Excerpt from – Allison Hanes, National Post – For a week now, a pair of private security guards have been walking the beat in Toronto’s Chinatown hired by the local BIA. So far more than two dozen “banning orders” have been issued against disruptive undesirables. Dave Wilson,of Toronto Police, complained that lesser-trained employees lower standards…
“Randy Lippert, a sociology professor at the University of Windsor, has studied the trend of BIAs taking charge of local safety. The phenomenon has been imported from the United States, first catching on in Vancouver before sprouting here in Ontario, he said, as resources for community policing drift to technology and major crime.
“Despite its popularity, Prof. Lippert said there are some compelling questions to consider surrounding accountability and training. “Generally speaking, would most people like to have a private security guard making decisions that dramatically affect people’s lives when they’re only getting paid 10 or 11 dollars an hour?” he said. “I’m not saying that all private security people are like that, but certainly you’re starting to scrape the bottom of the labour pool…. A lot of them are wannabe, as they say
‘wanstables,’ people who in some cases didn’t make it.”
[end of excerpt – source National Post]
This is a very compelling and insightful article, well researched and balanced. The main issues would be – what are the private security firms charging the homeless with? That is, what laws are they breaking that a private security guard is authorized to enforce? Provincial trespassing legislation? The streets are public property, and the ground allocated to businesses very narrow, with the exception of their storefront fixtures and entrances – there is no “trespassing” on a public street or sidewalk – the very reason police do not lay trespassing charges against the homeless at City Hall for example. Loitering similarily is not often enforced by police, an outdated law, and difficult to apply in public areas. Also the arrest process must be equivalent to the crime and loitering has no victim and is non-violent, so police may not justify the use of force or restraint to enforce it. How are security guards above the law here? Other “offences” cited in the article include Petty thieving, public intoxication, drug consumption, urination and/or defecation in public, intimidation, prostitution and aggressive panhandling. Intimidation and aggressive panhandling are specifically provided for in the Safe Streets Act of Ontario and should not be in the jurisdiction of private security firms.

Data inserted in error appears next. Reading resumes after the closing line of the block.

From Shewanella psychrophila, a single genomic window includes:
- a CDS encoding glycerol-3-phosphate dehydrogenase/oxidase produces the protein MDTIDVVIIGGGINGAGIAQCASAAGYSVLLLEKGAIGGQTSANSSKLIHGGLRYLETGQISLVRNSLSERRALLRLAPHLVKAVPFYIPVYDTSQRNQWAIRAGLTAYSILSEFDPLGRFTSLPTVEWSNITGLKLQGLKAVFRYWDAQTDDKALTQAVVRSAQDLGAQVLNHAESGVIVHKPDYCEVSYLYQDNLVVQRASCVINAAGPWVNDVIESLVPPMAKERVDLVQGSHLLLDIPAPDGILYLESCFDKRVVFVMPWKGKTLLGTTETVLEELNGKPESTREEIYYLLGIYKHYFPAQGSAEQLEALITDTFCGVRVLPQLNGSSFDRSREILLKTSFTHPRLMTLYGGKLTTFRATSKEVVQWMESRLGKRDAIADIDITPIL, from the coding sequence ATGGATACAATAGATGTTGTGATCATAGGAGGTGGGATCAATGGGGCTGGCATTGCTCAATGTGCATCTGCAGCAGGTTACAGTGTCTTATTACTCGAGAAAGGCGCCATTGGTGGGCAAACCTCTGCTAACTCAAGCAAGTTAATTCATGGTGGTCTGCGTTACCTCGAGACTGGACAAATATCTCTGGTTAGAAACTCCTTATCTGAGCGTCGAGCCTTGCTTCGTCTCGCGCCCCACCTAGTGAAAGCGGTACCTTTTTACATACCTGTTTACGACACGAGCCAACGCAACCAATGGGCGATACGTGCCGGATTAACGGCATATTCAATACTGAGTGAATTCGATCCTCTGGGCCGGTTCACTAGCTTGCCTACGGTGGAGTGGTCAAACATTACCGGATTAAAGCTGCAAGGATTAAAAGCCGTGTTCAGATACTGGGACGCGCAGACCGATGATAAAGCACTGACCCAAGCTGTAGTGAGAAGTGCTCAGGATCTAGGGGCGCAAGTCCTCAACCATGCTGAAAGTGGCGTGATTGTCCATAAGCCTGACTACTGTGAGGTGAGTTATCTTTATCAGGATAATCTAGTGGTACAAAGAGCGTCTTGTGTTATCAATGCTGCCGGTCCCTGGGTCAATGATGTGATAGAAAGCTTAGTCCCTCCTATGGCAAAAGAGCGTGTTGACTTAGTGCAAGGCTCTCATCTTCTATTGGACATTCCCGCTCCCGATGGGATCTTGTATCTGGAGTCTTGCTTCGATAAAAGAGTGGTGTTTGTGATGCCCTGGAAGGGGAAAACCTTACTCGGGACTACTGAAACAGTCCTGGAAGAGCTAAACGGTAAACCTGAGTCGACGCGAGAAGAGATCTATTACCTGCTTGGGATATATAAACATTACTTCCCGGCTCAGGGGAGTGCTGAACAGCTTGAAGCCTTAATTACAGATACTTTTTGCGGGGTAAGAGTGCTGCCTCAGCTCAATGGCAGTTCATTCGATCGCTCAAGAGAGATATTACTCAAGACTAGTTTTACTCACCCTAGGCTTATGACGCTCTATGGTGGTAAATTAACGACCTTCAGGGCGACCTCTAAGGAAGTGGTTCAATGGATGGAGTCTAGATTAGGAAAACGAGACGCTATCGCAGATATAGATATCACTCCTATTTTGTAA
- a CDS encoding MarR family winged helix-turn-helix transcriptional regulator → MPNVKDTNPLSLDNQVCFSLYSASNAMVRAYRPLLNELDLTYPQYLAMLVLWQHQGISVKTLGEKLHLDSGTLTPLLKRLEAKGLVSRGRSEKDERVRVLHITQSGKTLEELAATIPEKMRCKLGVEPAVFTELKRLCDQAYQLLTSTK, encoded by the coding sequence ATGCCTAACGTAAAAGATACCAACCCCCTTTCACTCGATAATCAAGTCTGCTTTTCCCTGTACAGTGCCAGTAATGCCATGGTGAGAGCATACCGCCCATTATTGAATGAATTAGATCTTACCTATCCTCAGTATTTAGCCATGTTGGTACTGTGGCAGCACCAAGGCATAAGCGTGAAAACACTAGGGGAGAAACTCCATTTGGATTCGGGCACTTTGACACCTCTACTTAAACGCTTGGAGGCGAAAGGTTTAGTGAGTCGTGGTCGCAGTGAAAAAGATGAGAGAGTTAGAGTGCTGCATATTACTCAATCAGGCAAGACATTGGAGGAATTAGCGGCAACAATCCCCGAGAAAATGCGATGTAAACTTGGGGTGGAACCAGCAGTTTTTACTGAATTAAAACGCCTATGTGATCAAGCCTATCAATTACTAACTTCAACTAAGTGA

For an update visit the Commentary page by clicking the tab at the top of this page. It’s important that the rights of the public be protected and that includes people who may be homeless. It’s not against the law to be homeless! And it is our duty to protect and help them.
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